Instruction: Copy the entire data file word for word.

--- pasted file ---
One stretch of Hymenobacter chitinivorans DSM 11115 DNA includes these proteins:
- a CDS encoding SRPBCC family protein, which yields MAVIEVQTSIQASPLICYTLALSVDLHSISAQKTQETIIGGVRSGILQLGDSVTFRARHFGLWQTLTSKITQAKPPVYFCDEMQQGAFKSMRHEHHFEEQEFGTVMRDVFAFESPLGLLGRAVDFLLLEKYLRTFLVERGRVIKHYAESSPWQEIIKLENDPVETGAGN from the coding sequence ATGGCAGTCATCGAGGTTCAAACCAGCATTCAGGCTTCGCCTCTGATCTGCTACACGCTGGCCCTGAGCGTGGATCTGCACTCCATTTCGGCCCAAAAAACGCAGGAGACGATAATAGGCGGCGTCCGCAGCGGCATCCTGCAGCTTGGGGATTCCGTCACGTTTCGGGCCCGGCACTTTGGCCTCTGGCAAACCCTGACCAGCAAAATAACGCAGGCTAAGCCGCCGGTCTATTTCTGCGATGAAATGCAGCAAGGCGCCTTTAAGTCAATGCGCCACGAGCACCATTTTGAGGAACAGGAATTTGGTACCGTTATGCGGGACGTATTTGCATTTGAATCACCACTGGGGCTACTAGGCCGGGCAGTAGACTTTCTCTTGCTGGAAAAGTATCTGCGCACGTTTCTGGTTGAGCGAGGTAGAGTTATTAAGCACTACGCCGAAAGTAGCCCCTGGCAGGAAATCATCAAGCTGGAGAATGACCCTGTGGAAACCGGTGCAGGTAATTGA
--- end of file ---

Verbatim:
One stretch of Hymenobacter chitinivorans DSM 11115 DNA includes these proteins:
- a CDS encoding SRPBCC family protein, which yields MAVIEVQTSIQASPLICYTLALSVDLHSISAQKTQETIIGGVRSGILQLGDSVTFRARHFGLWQTLTSKITQAKPPVYFCDEMQQGAFKSMRHEHHFEEQEFGTVMRDVFAFESPLGLLGRAVDFLLLEKYLRTFLVERGRVIKHYAESSPWQEIIKLENDPVETGAGN from the coding sequence ATGGCAGTCATCGAGGTTCAAACCAGCATTCAGGCTTCGCCTCTGATCTGCTACACGCTGGCCCTGAGCGTGGATCTGCACTCCATTTCGGCCCAAAAAACGCAGGAGACGATAATAGGCGGCGTCCGCAGCGGCATCCTGCAGCTTGGGGATTCCGTCACGTTTCGGGCCCGGCACTTTGGCCTCTGGCAAACCCTGACCAGCAAAATAACGCAGGCTAAGCCGCCGGTCTATTTCTGCGATGAAATGCAGCAAGGCGCCTTTAAGTCAATGCGCCACGAGCACCATTTTGAGGAACAGGAATTTGGTACCGTTATGCGGGACGTATTTGCATTTGAATCACCACTGGGGCTACTAGGCCGGGCAGTAGACTTTCTCTTGCTGGAAAAGTATCTGCGCACGTTTCTGGTTGAGCGAGGTAGAGTTATTAAGCACTACGCCGAAAGTAGCCCCTGGCAGGAAATCATCAAGCTGGAGAATGACCCTGTGGAAACCGGTGCAGGTAATTGA